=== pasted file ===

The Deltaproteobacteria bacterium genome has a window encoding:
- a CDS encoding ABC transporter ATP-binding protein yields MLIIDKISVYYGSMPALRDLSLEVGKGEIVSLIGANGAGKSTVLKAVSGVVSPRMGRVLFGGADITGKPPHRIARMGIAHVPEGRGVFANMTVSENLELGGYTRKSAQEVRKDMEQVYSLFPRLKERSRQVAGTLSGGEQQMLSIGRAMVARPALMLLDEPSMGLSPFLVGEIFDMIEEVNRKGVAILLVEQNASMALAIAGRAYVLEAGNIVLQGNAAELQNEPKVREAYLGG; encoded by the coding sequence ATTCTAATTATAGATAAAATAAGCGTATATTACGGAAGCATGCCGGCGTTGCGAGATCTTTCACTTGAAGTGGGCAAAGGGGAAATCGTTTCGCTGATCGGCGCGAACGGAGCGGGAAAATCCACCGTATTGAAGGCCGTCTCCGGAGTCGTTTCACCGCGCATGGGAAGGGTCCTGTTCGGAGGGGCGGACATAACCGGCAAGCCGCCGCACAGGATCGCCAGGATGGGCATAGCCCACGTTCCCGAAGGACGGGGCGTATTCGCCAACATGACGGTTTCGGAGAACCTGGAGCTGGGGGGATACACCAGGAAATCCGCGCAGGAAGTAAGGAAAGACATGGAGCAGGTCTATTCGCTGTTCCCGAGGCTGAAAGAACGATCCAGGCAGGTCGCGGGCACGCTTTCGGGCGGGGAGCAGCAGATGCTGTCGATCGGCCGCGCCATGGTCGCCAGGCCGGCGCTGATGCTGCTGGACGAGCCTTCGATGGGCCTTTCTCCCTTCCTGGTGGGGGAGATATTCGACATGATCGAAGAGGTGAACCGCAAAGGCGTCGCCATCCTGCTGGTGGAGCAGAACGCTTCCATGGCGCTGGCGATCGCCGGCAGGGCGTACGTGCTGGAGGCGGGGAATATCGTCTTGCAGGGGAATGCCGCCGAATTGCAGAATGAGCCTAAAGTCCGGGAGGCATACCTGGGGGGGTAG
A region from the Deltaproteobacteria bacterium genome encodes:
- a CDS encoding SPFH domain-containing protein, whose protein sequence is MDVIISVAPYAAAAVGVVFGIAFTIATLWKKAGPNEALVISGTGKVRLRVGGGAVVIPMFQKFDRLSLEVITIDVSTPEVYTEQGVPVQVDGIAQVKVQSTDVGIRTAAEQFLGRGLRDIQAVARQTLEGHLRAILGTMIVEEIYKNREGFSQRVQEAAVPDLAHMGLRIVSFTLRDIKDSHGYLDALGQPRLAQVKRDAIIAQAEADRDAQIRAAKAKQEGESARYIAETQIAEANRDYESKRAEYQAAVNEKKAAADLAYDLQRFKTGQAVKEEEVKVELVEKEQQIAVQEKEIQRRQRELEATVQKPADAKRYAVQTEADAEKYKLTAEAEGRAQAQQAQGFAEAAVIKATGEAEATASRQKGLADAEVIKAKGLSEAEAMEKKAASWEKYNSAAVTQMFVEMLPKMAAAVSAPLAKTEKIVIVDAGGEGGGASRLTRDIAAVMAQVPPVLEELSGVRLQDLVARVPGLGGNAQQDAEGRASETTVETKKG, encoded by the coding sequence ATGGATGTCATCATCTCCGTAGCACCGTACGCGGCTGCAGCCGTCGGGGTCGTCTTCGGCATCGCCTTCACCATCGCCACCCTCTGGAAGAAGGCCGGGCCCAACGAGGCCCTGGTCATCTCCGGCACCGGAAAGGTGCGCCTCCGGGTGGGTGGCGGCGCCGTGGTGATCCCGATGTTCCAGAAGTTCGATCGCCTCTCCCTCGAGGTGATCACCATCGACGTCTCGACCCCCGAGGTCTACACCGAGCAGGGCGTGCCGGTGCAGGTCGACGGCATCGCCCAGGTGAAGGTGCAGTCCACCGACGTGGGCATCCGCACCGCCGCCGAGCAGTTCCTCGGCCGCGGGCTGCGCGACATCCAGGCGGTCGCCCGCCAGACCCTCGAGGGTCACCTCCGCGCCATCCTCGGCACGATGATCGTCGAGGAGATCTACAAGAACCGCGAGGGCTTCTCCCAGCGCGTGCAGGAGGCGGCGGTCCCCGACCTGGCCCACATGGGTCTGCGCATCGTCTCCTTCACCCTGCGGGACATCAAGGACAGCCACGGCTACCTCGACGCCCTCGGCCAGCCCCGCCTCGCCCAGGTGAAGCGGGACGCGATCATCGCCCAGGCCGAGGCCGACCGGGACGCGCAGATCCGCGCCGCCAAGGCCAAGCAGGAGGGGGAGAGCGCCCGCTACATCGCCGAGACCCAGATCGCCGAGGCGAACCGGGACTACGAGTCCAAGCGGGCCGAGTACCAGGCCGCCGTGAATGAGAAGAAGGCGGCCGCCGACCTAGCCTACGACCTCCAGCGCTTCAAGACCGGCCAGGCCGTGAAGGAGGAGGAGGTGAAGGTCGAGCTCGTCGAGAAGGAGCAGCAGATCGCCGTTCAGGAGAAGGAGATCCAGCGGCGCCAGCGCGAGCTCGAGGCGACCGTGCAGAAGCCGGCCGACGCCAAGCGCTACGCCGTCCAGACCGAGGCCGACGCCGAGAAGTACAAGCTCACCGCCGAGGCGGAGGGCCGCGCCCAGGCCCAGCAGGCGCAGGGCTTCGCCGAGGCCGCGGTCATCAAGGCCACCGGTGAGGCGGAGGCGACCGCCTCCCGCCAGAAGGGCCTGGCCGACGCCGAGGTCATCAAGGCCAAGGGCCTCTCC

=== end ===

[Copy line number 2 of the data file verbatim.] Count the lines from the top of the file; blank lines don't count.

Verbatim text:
- a CDS encoding ABC transporter ATP-binding protein yields MLIIDKISVYYGSMPALRDLSLEVGKGEIVSLIGANGAGKSTVLKAVSGVVSPRMGRVLFGGADITGKPPHRIARMGIAHVPEGRGVFANMTVSENLELGGYTRKSAQEVRKDMEQVYSLFPRLKERSRQVAGTLSGGEQQMLSIGRAMVARPALMLLDEPSMGLSPFLVGEIFDMIEEVNRKGVAILLVEQNASMALAIAGRAYVLEAGNIVLQGNAAELQNEPKVREAYLGG; encoded by the coding sequence ATTCTAATTATAGATAAAATAAGCGTATATTACGGAAGCATGCCGGCGTTGCGAGATCTTTCACTTGAAGTGGGCAAAGGGGAAATCGTTTCGCTGATCGGCGCGAACGGAGCGGGAAAATCCACCGTATTGAAGGCCGTCTCCGGAGTCGTTTCACCGCGCATGGGAAGGGTCCTGTTCGGAGGGGCGGACATAACCGGCAAGCCGCCGCACAGGATCGCCAGGATGGGCATAGCCCACGTTCCCGAAGGACGGGGCGTATTCGCCAACATGACGGTTTCGGAGAACCTGGAGCTGGGGGGATACACCAGGAAATCCGCGCAGGAAGTAAGGAAAGACATGGAGCAGGTCTATTCGCTGTTCCCGAGGCTGAAAGAACGATCCAGGCAGGTCGCGGGCACGCTTTCGGGCGGGGAGCAGCAGATGCTGTCGATCGGCCGCGCCATGGTCGCCAGGCCGGCGCTGATGCTGCTGGACGAGCCTTCGATGGGCCTTTCTCCCTTCCTGGTGGGGGAGATATTCGACATGATCGAAGAGGTGAACCGCAAAGGCGTCGCCATCCTGCTGGTGGAGCAGAACGCTTCCATGGCGCTGGCGATCGCCGGCAGGGCGTACGTGCTGGAGGCGGGGAATATCGTCTTGCAGGGGAATGCCGCCGAATTGCAGAATGAGCCTAAAGTCCGGGAGGCATACCTGGGGGGGTAG